Japanese to English in Reviews is not helping me think in Japanese often

I was doing a review session earlier but stopped halfway through. I’ve been trying to revise my Anki Cards lately and trying to change my mindset with EN → JP in mind. I think this thread is more like feedback, but I believe JP → EN doesn’t help me personally. I don’t want to waste my mental energy/brain power on constantly translating between English and Japanese in my head.

But I do want to learn more about Onyomi and Kunyomi readings, and the meaning of Vocabulary and how these words are brought together with the Kanji that makes them up. I love doing that the same way as how I love looking up names and learning their etymology. Someone in a Japanese study circle mentioned that he had an easier time learning the Vocabulary first, THEN the Kanji. I would like to try this method instead at some point. For me, I can understand Kanji and Vocabulary better if the process is more meaningful.

While I appreciate James Heisig’s method of remembering the kanji with mnemonics, but trying to connect “Life” and 生 (せい)" through use of imagery no longer makes sense, and it is starting to lose its effectiveness. (I also notice the mnemonics on WaniKani are a long paragraph. How many words do you need just to explain how a mnemonic works? I also stopped paying attention to the mnemonics lately too.) So now I have to wait two more sessions or so just to get one Kanji over with. On the other hand, I do wish I understood Heisig’s methods better enough to where I can write Heisig’s first 1,000 Kanji in 29 days. Did SRS exist back in Heisig’s day?

This has been a ramble, but I also want to know more about everyone else’s thoughts or if there is anything helpful I can consider to approach my learning sessions more meaningfully. Do you think learning the Vocabulary first is a good idea? How have you diverged from a typical study workflow (whatever that could be) since beginning WaniKani that has helped you become better at learning Japanese?


Even if you start with the vocabulary, don’t you still have to start with the English, or some other language you understand? Unless you’ve got someone willing to interact with you like a parent would with a toddler.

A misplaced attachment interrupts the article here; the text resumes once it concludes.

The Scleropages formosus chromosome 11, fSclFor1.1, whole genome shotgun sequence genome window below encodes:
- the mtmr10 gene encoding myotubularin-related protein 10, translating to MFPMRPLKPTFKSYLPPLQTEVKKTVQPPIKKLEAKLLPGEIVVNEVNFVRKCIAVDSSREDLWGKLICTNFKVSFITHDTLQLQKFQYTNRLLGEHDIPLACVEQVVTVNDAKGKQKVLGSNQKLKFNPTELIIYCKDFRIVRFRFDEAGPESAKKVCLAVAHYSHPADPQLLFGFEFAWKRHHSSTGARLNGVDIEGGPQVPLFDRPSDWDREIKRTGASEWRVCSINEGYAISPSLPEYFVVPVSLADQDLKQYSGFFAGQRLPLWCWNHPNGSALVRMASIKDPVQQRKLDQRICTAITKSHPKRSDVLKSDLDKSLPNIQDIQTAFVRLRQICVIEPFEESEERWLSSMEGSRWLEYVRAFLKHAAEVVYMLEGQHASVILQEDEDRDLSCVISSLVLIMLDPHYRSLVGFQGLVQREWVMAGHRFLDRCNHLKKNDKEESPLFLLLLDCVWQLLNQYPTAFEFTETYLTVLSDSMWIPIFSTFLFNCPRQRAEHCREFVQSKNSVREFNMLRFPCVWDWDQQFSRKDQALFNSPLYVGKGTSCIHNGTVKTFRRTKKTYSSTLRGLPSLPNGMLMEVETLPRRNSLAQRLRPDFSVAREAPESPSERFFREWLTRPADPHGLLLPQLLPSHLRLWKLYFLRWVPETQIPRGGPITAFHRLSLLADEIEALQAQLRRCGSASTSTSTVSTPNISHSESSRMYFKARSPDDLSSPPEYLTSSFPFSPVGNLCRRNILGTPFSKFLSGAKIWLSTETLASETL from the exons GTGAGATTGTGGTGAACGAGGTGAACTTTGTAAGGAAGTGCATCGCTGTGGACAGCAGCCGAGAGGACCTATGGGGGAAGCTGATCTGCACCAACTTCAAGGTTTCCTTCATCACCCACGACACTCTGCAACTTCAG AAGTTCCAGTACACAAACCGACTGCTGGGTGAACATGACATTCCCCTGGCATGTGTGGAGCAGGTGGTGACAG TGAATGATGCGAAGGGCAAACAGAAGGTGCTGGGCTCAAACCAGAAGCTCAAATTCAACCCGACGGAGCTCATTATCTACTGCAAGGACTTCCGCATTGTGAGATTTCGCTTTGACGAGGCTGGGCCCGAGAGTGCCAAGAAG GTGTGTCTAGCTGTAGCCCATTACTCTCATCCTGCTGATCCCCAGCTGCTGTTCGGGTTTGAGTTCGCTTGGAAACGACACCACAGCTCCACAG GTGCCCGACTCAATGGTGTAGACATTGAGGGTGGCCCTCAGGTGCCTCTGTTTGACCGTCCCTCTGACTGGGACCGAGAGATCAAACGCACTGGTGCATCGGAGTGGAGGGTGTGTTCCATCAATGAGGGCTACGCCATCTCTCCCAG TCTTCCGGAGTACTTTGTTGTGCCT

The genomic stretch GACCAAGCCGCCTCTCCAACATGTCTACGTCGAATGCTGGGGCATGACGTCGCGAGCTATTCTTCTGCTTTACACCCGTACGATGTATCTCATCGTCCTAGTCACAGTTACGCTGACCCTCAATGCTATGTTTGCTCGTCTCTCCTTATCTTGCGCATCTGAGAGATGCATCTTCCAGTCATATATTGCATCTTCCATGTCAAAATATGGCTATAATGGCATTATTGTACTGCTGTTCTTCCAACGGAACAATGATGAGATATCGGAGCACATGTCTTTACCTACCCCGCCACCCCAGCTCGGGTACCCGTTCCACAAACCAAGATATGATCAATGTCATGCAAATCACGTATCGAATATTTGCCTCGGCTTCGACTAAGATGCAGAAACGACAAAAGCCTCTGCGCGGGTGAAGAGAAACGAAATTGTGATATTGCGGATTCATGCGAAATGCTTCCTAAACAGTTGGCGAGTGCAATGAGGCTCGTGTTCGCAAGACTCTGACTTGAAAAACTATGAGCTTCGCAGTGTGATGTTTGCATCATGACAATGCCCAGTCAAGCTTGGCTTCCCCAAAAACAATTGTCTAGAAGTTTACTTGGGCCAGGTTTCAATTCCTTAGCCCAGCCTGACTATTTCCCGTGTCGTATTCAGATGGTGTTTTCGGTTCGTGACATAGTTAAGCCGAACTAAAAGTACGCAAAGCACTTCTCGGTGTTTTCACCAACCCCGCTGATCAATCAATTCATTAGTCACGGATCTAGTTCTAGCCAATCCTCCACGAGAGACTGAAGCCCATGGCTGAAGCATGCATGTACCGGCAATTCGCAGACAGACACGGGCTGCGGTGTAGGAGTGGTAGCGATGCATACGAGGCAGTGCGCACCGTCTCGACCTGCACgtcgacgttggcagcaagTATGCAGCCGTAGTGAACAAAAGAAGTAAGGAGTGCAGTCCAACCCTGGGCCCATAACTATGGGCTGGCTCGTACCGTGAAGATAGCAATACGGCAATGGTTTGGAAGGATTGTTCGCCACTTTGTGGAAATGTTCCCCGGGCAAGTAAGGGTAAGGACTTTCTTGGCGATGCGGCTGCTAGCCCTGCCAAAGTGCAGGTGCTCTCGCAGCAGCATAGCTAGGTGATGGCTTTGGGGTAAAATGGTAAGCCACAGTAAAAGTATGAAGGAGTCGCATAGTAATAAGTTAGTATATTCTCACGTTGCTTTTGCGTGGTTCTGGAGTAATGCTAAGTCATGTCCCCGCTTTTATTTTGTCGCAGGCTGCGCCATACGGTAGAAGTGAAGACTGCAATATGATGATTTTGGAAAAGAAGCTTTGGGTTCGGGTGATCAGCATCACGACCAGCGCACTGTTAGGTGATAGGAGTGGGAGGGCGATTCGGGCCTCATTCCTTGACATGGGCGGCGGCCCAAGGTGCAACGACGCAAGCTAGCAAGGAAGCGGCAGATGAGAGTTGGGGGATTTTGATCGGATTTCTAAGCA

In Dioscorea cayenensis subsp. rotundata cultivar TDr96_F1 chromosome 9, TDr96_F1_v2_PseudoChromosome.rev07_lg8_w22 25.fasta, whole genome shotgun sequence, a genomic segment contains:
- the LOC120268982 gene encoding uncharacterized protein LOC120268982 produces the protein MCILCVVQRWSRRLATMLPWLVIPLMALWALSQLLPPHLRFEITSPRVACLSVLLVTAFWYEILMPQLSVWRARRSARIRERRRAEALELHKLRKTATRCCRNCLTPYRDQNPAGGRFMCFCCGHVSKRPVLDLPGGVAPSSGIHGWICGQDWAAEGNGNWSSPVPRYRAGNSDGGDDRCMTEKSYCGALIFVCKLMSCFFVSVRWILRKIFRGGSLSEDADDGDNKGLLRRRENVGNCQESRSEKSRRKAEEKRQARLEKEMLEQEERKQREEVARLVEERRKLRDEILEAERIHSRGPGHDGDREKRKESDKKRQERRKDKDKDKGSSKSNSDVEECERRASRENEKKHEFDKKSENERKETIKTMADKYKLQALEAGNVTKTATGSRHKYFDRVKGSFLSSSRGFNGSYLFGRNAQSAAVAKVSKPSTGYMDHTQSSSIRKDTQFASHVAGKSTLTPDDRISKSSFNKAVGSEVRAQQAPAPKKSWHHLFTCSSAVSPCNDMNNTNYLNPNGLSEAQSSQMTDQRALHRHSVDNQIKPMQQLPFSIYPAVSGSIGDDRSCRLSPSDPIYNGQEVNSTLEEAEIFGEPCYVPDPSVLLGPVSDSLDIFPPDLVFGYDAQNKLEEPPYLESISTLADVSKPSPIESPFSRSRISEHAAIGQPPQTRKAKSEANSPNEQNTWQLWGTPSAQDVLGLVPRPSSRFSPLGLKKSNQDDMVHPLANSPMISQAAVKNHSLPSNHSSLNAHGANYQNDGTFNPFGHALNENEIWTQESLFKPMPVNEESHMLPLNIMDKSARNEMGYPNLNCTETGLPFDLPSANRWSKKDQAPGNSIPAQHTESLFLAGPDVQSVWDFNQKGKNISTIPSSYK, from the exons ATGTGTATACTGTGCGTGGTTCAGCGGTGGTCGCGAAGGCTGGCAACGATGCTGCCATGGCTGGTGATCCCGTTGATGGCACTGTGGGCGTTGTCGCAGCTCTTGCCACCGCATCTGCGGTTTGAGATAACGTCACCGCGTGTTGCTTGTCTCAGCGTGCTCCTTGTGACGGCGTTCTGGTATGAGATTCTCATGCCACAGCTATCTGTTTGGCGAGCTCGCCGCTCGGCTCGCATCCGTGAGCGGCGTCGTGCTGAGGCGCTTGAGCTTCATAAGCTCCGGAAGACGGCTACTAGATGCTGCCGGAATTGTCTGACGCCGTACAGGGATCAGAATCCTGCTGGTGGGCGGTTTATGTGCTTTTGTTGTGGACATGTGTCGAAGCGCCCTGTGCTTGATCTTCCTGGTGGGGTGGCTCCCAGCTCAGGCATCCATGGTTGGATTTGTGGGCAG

Like, say you want to learn the word 生活 as part of learning about 生. How helpful is it going to be to see



Everyone’s context is different, so I don’t want to take away what works from anyone else, but speaking from my own perspective as a 100% self-learner who has no immediate cause to speak in Japanese day-to-day… I don’t think JP-to-English is as much of a bad thing to be concerned about as it can feel like starting out.
Nowadays, for example, I’ve practiced reading a lot in Japanese. I’ve stuck with Wanikani’s system and never made any major concrete effort to avoid JP-to-EN instead of JP-to-JP… but then every time I read something, do I have to translate to English first in my head? No of course not! Because I’ve practiced reading Japanese. The Meaning prevails, so to speak. If you work enough in the system, the system takes over.
And I HAVEN’T practiced speaking, so on the flipside, I’d be pretty terrible at that without resorting to English!

… Which is to say that trying to immerse yourself in Japanese without resorting to English is great… but JP->EN isn’t going to poison you forever either! It’s just about what you practice and what you get comfortable with. And from my perspective I think it’s leaving money on the table, so to speak, to try to emulate Japanese babies in language learning too much, when I’ve got at least one huge one-up on babies: I already know a language!!! I’ve got a headstart!! Eat shit, babies!!!

Which is all I guess to say that I found WaniKani’s structure very helpful, and you might be likely to encounter that more than the reverse here (since it’s a wanikani forum), and I also found that at least for the areas I’ve been targeting with practice, the “thinking in Japanese” developed naturally and incorporating English wasn’t too much of a concern. YMMV and that’s okay too.


You mentioned EN-JP. Have you looked into KameSame or KaniWani? Since you have a lifetime account, why not try to use these at the same time. They basically take the words you learn in WK, and make you answer EN-JP, and then either kana or in kanji, depending on which programme you choose.


This got a little long…

Study methods
I think what you find more useful will depend on what you are interested in doing with the language.

If your immediate goal is production (i.e. being able to speak or write in Japanese), then EN->JP may be more useful for you right now.

However, if your immediate goal is consumption (i.e. being able to read Japanese books or articles, or understand Japanese audio or video), then JP->EN is probably more useful.

There are other options, too. For example, for words which can be represented visually (e.x. 猫 = cat), JP->picture or picture->JP can be a useful way to learn. There are some learning methods like Rosetta Stone that use this almost exclusively to start out. However, there are also many words that cannot be represented visually.

Also, at some point in your studies you will get to a level where JP->JP becomes possible. That is, you can use a native Japanese dictionary or describe new Japanese words you learn in terms of simpler Japanese. This is very useful for words that don’t really exist in English or aren’t commonly used. (e.x. 親不孝=親を大切しないで、心配や苦労をかけること。JP->EN dictionary shows this as “lack or filial piety”)